Streets full of traffic jams, bad pay, rising petrol costs and 20 hours a day behind the wheel have left Nie Haiming, a Shanghai taxi driver, exasperated and bitter.
Like many other cab drivers in the Chinese metropolis of futuristic highways, viaducts and small, crowded lanes, Nie travels up to 500 kilometres (300 miles) a day for a paltry 3,000 to 4,000 yuan a month ($450 to $600).
"The work is tiring. Sometimes at night I am so exhausted that I hit the curbside," he told AFP.
Poor pay, coupled with soaring food and fuel prices triggered by high inflation in China, have already led to strikes in other cities as cab drivers take their pent-up grievances to the streets.
In Shanghai, taxi drivers have so far stayed quiet but their work conditions are as tough - if not tougher - than in other cities due to sky-high living costs in the 23-million-strong economic hub.
Like the other 100,000 or so drivers in Shanghai trying to make ends meet, Nie does not sleep during his long day and only stops for a quick bite to eat as his Volkswagen Santana works virtually around the clock.
He alternates between one work day and one day off, during which he catches up on sleep. Holidays, meanwhile, are a distant dream for most.
His work pattern stands in contrast to drivers in Beijing - where the cost of living is at least 20 percent lower than in Shanghai - who work on average 11 to 13-hour days, according to a survey by Beijing Traffic Radio.
"I've been driving a taxi for 12 years and every year it is becoming more and more difficult," said Tang Aimei, 47, one of the few women taxi drivers in Shanghai.
Tang, who also puts in a 20-hour work day for Qiangsheng, one of the biggest of Shanghai's 131 taxi companies, said she has "never had a vacation," and is unlikely to ever have one if gasoline prices continue to rise.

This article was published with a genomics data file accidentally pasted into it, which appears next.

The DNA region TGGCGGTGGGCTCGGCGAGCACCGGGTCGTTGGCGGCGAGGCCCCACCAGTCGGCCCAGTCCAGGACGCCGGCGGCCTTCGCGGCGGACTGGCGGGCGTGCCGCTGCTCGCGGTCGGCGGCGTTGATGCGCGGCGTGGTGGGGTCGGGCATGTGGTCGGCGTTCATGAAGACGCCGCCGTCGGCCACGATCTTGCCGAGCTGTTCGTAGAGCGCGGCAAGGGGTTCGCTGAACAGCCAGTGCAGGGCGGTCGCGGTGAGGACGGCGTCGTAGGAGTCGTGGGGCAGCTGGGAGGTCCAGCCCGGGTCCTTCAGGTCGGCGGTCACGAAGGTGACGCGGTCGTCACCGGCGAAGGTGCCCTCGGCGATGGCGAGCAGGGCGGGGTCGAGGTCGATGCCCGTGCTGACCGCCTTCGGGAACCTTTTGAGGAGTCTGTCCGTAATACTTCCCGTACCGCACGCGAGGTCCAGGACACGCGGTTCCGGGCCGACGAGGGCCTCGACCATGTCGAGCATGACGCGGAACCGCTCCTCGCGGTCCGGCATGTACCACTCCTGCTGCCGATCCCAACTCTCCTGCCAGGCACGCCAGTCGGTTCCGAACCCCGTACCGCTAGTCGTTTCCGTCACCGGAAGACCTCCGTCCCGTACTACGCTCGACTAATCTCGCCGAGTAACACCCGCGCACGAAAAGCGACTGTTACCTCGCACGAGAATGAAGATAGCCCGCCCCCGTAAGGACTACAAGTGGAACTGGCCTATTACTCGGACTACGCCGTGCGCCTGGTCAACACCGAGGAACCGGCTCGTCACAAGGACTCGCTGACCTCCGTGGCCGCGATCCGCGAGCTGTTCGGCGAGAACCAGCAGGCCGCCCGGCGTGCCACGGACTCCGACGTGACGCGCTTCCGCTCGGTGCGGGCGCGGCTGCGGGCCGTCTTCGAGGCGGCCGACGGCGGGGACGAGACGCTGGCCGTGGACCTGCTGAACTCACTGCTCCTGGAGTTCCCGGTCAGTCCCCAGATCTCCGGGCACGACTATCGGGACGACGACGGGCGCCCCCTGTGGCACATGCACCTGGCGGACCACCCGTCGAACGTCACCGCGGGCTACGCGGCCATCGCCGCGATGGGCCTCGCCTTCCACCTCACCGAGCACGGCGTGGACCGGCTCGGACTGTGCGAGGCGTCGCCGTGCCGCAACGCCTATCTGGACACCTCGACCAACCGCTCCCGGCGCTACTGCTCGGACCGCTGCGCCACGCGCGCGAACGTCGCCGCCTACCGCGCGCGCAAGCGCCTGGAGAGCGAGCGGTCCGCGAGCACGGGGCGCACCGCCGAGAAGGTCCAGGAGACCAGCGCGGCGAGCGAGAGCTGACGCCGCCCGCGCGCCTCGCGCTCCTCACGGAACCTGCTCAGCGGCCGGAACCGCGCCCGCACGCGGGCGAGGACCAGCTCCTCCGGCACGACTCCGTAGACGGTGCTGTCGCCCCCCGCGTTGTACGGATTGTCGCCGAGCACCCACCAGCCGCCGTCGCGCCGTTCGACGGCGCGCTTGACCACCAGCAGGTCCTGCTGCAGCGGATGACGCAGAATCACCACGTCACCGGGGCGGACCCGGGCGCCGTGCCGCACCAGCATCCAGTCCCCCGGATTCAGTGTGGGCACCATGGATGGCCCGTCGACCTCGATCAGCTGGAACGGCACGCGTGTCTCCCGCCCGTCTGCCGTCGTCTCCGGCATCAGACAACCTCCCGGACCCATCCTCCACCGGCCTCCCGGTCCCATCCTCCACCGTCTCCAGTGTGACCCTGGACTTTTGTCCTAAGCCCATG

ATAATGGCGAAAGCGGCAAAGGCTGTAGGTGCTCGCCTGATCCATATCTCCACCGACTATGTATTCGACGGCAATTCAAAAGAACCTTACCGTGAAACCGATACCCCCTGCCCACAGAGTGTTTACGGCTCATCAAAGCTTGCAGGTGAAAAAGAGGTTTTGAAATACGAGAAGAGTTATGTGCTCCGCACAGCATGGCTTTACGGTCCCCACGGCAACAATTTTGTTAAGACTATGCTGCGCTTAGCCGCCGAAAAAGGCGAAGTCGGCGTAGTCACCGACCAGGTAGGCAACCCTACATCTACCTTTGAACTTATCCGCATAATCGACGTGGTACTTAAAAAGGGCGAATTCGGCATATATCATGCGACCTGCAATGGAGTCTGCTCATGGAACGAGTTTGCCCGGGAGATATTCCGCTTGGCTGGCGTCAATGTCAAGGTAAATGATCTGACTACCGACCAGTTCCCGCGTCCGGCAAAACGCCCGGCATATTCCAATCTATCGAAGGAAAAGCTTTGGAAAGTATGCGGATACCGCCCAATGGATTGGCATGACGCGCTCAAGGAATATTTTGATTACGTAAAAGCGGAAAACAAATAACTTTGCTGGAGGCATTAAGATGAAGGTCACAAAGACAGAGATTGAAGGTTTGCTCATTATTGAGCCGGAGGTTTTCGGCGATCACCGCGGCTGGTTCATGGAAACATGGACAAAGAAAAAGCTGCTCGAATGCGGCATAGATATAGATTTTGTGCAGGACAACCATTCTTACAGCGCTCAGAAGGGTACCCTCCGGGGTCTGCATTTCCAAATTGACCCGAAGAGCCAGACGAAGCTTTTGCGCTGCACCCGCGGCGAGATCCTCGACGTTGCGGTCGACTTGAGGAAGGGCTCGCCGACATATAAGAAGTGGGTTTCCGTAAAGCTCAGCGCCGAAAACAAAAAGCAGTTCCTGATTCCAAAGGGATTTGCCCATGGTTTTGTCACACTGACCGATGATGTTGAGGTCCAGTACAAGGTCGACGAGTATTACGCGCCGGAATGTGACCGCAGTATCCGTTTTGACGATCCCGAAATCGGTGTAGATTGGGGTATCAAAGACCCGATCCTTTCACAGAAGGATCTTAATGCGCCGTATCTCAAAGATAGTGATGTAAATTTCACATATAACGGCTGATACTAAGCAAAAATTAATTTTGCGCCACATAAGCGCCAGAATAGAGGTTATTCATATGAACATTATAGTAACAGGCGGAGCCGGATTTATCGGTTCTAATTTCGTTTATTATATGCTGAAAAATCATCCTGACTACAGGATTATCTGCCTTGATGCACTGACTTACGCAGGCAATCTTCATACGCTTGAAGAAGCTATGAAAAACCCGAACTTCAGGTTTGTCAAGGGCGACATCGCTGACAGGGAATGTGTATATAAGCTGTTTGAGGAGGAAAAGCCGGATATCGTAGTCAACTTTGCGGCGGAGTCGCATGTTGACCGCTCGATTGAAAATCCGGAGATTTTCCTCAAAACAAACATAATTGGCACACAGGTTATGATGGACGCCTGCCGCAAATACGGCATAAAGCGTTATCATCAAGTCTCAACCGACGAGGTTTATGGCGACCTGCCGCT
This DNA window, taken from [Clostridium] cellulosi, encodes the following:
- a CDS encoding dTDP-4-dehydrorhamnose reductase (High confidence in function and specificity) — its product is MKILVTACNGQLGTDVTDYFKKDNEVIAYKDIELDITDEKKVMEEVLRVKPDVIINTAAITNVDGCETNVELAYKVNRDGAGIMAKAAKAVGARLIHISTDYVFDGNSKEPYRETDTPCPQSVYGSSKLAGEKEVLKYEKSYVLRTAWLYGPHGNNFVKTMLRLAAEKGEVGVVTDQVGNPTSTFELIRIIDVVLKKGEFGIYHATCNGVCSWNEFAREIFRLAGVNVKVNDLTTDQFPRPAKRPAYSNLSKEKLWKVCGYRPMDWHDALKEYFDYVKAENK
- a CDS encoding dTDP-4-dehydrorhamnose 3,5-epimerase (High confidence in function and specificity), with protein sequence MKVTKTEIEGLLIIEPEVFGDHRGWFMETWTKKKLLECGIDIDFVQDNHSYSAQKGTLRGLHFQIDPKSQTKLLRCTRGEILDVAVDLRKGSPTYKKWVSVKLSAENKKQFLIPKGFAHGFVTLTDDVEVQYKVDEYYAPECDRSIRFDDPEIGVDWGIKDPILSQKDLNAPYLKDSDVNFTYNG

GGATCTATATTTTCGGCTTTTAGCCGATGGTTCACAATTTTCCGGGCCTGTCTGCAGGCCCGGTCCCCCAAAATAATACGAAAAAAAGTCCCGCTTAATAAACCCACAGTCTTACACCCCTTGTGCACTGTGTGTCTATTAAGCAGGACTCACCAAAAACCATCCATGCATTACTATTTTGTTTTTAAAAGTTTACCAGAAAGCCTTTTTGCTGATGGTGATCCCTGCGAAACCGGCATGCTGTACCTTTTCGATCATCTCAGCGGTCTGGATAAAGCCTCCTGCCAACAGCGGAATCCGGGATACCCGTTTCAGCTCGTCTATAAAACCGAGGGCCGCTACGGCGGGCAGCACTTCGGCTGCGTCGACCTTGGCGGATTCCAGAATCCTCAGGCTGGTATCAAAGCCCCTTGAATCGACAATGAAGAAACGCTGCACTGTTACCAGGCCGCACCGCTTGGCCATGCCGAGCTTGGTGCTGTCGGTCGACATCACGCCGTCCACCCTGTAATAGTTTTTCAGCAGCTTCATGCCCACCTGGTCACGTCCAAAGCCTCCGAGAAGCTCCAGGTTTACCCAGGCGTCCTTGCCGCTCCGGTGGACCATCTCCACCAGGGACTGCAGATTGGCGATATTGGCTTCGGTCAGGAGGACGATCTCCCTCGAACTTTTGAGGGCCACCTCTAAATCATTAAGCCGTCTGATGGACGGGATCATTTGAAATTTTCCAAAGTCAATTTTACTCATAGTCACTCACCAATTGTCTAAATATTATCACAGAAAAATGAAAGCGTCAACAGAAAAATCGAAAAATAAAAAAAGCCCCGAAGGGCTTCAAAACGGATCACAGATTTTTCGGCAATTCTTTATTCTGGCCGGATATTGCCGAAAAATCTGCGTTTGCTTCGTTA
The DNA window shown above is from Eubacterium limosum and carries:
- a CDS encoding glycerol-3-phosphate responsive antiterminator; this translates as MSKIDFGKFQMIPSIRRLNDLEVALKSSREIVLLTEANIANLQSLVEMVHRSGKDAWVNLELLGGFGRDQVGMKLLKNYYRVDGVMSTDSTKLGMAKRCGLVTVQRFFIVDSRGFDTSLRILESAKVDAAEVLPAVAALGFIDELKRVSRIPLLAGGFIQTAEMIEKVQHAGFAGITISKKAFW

Every day, she must pay her taxi company 300 yuan for use of the car and 350 yuan for gas - an arrangement that leaves her with only about 300 yuan for herself.
"Two years ago, I only paid 200 yuan for gas," she said.
"The government does not pay enough attention to us, they are not stabilising gas prices."
When she gets tired, Tang goes to Shanghai's Hongqiao Airport where she can nap up to an hour while waiting for a customer.
At Pudong airport - where most of the international flights come in - the wait for customers can last five hours, but since it is far from the city, the fare is higher, she said.
The government in the metropolis has allowed taxi drivers to raise the flag-fall price from 12 to 14 yuan, but she says that increase has not helped the drivers. "It actually made us lose customers," she said.
Reflecting similar grievances, some 4,000 taxi drivers in the neighbouring city of Hangzhou went on strike in August and won a few concessions, but Tang said she did not dare to do the same thing.
"My family depends on my income. I have to put up with this situation for as long as I can," she said.
Besides gasoline, costs for repairs and insurance have also risen sharply. Then there are illegal taxis, a growing subway system and the many traffic jams that discourage customers from taking cabs.
Swallowing a quick bowl of rice and soup at a sidewalk eatery, Tang Xiaochong, another cabbie, said most drivers in Shanghai worked 20-hour days - a claim denied by the local Taxi and Auto Renting Industry Association.
"On average, they work 16 hours a day. It is exceptional for a driver to work for 20 hours a day," Hong Tianlin, director of the association, told AFP.
He added that working such long hours was against the rules, because "you are really risking causing an accident".
According to Hong, all drivers were allowed to take time off. "If they don't want to take a vacation, that is their own decision," he said.
Officials at Qiangsheng refused to comment when contacted by AFP.
Hong said there was a dearth of taxi drivers in Shanghai, which had pushed his association to recruit 250 people from neighbouring Jiangsu and Zhejiang provinces.
Meanwhile Zhao Jianping, a taxi driver for the company Blue Union, said more and more people were turning their backs on what many consider a lowly profession.
"Most of the drivers are in their 40s or 50s," he said.
"Parents don't want their only child doing this job."